There are gay bars, gay nightclubs, and even gay cruises, so why not gay hotels? Such was the thinking of Brian Gorman, who recently opened the Miami branch of the first (openly) gay hotel chain. Called Lords, the new outpost is a renovated 1930s deco house done up by the New York-based design studio BHDM in bright yellows and aquamarines, midcentury-modern-inspired furniture, and patches of glitz and glam.
Gorman didn't jump into the venture blindly. Having worked under real estate powerhouse Michael Shvo, he understood the importance of creating a strong product for a particular audience and did his market research, commissioning a survey of 20,000 gay Americans in his target cities (New York, L.A., Vegas, Miami, and San Francisco). Of those surveyed, more than 75% said that they would choose to stay at a gay property. "From there," Gorman says, "we did a lot in creating a brand that would – yes, focus on that demographic – but it's really about making anyone feel comfortable. You know, so many products in the boutique world are about "We're so cool that, like, if you want to walk into the lobby, you have to put on the sunglasses, instead of taking them off. What I wanted was a place where people would come and automatically be disarmed by the design."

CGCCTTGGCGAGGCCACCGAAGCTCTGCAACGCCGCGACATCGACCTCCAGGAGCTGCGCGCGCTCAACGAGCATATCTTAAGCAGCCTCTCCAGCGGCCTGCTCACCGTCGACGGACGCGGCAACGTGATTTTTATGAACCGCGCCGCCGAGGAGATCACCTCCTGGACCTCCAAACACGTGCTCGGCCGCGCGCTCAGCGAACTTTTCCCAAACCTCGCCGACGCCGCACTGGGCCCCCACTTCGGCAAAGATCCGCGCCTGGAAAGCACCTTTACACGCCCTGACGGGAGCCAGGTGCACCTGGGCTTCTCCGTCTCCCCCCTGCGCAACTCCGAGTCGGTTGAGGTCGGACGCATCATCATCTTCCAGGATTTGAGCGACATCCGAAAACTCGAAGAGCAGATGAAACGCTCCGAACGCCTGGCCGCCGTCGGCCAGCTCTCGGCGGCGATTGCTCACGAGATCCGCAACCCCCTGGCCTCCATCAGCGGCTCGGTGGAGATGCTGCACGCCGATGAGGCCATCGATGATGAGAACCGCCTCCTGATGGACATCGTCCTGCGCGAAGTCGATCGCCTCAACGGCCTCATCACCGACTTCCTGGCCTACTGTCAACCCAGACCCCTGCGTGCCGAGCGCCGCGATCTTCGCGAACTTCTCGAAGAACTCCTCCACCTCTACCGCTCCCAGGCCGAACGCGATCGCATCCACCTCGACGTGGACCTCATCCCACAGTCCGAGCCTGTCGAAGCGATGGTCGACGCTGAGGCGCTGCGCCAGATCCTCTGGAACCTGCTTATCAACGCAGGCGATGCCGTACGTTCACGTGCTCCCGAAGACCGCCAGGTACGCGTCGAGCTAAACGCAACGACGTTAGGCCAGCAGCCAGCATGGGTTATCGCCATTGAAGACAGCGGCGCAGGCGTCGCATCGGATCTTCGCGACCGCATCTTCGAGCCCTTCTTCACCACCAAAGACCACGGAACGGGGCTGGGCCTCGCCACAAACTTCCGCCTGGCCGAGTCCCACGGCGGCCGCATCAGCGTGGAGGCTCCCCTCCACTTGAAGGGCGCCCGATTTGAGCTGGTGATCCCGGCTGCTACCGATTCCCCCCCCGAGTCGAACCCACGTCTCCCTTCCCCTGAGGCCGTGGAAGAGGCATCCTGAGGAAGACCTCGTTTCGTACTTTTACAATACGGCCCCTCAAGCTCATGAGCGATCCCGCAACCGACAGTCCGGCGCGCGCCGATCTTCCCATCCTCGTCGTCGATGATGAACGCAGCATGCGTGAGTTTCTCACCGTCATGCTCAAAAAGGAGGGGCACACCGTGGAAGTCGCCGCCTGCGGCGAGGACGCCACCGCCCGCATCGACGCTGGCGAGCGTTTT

Given the splashes of beach-y yellows and aquas, guests might still be tempted to leave the shades on, but the hotel does capture what Gorman calls the "golden age of fun" and the outdoor-indoor feel of Miami. "It was supposed to be something spirited, happy, playful but definitely well designed that a discerning gay audience would appreciate, and something different than they've seen before," says Dan Mazzarini, who designed the 54-room hotel with his partner, Brian Humphrey. That "something different" includes unexpected touches like a glittery gold bar and a giant fake polar bear in the lobby, which has become a kind of mascot for the hotel.
Gorman plans roll out more properties tailored to various cities across the United States — quickly. Lords South Beach took a head-spinning four months from beginning to end, and Gorman anticipates a similar timeline going forward. "I think more time makes for an overdesigned, overthought product, whereas what we did was from the gut."
Republished with permission from Co.Design/FastCompany.com. Authored by Belinda Lanks. Photos via Co.Design.